The point is not to worry.

Once you understand the flight interview format and process; and how to use both to your advantage, finding your uniqueness is pretty simple –even for people who call themselves “plain jane.”

Here is a quick example:

A recent coaching student struggled to find her uniqueness. She did everything right in the traditional sense – BLS instructor, ACLS, PALS, street medic time, ER tech time, studying for her FP-C (Flight Paramedic Certification) exam, blah, blah blah. But she didn’t feel there was anything unique in her background to showcase in a flight interview.

So we setup a coaching session and did what we call a flight audit, basically a review of her resume, background and qualifications. Long story shortened, her uniqueness came out in conversation. She casually mentioned her volunteer work teaching CPR to her church group. She also mentioned having to attend a banquet where she received a national award for her volunteer work.

When I asked her why I didn’t see any of this mentioned on her resume or cover letter, she said she thought it unimportant. After all, it was “just CPR training,” not a critical trauma case.

Uniqueness found.

When to Get Started

Working EMS you’ve probably heard the popular quote,

“Poor planning on your part does not constitute and emergency on my part.”

The lesson is to start planning as soon as possible. Waiting until the last minute rarely gets the results you want.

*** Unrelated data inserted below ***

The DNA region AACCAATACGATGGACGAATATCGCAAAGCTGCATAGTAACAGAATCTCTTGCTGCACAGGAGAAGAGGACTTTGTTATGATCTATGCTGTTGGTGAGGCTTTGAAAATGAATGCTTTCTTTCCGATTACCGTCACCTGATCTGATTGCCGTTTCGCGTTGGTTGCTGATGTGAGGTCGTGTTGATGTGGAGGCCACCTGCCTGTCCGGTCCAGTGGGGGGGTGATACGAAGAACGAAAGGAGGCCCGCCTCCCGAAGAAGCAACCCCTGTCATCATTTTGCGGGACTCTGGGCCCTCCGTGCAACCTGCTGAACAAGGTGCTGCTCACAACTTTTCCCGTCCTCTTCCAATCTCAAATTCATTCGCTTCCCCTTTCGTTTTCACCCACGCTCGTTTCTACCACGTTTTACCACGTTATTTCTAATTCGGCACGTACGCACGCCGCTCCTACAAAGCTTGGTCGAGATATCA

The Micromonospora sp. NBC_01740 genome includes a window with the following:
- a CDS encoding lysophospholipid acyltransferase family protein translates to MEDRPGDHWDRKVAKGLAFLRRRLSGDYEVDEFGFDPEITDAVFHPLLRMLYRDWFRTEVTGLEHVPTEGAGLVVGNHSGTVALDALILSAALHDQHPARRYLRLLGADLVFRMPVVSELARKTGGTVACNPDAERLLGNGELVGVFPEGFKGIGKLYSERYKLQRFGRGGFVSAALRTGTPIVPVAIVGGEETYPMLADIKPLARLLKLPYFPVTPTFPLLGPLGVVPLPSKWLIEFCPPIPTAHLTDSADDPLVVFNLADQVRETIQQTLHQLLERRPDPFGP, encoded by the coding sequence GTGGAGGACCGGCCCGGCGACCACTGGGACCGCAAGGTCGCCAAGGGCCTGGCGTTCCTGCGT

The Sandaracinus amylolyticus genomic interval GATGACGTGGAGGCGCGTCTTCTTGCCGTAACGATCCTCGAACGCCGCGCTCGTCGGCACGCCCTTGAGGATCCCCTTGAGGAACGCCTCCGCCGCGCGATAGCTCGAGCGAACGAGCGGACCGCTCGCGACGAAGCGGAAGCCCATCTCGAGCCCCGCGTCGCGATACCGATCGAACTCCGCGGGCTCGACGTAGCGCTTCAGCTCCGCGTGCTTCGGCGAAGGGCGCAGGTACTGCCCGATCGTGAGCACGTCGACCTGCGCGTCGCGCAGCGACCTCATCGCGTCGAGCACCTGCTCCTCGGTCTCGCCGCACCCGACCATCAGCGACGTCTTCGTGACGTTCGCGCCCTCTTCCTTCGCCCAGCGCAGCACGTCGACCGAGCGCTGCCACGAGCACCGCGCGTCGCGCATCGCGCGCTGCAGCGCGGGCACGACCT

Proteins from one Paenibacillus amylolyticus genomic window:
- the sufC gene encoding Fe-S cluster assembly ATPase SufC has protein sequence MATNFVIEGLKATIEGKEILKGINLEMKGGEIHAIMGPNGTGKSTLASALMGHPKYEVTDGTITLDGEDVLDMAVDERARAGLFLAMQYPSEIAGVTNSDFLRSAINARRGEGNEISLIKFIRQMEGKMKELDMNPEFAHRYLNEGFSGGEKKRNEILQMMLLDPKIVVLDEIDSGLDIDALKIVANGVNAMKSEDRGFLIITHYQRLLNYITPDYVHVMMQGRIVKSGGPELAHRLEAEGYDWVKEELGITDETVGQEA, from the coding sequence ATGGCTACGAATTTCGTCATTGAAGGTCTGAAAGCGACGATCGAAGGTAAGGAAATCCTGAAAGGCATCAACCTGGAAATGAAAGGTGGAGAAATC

Realize getting hired into an air medical flight crew position is a process. The more you understand the process and use it to your advantage, the better your chances of a job offer.

246 applicants, 14 interviews, 1 flight job. But your chances go way up when you know what to expect and how to prepare for success.

Clear Skies & Tailwinds

—————————-

Are you interested in leaning the nuts and bolts about the “Get a flight job” process? Flight Safety Network teaches a step-by-step system for flying air medical. We take the guess work out of getting a flight job. Click this link to get the details about our Flight Safety Net Insider training program.


Troy Shaffer
Troy Shaffer

About the Author: Troy is an Air Medical Career Expert passionate about a team approach to improving air medical safety from the ground up. Troy is a former Army medic, Army pilot, Coast Guard pilot and EMS pilot. Troy has taught hundreds of wannabe flight medics, flight nurses and EMS pilots the exact steps needed to launch air medical careers.

    21 replies to "Give Me Five Minutes and I’ll Give You the Secret to Flight Paramedic Interviews"

    • Marv Placino

      How about flight support ground crews?

      • Troy Shaffer

        Marv,

        The same techniques work for ground support flight interviews too!

        Clear Skies & Tailwinds

    • Mike Starr

      Anthony Murillo check out this article! It will help you.

    • Troy Shaffer

      Mike,

      Thanks for sharing.

      Clear Skies & Tailwinds

    • Jen Sylvester Mann

      Morgan Murray check out this article!

      • Troy Shaffer

        Jen,

        Thanks for recommending my article to a friend. I hope it helps Morgan reach her goals quicker!

        Clear Skies & Tailwinds

    • Allan Gillies

      Nick Volkel III check out this article!

      • Troy Shaffer

        Allan,

        Thanks for sharing my article with a friend. I hope it helps Nick reach his air medical goals quickly and safely.

        Clear Skies & Tailwinds

    • Justin Misuraca

      Don’t be lazy for your interview. Dress up, know what the company is about, their history and their mission. There are not many times in life that you get to brag. Brag about your accomplishments all while being humble. Someone helped get you where you are. Don’t give up after the first time you get passed up. I have seen multiple people get hired after 3 or 4 interviews.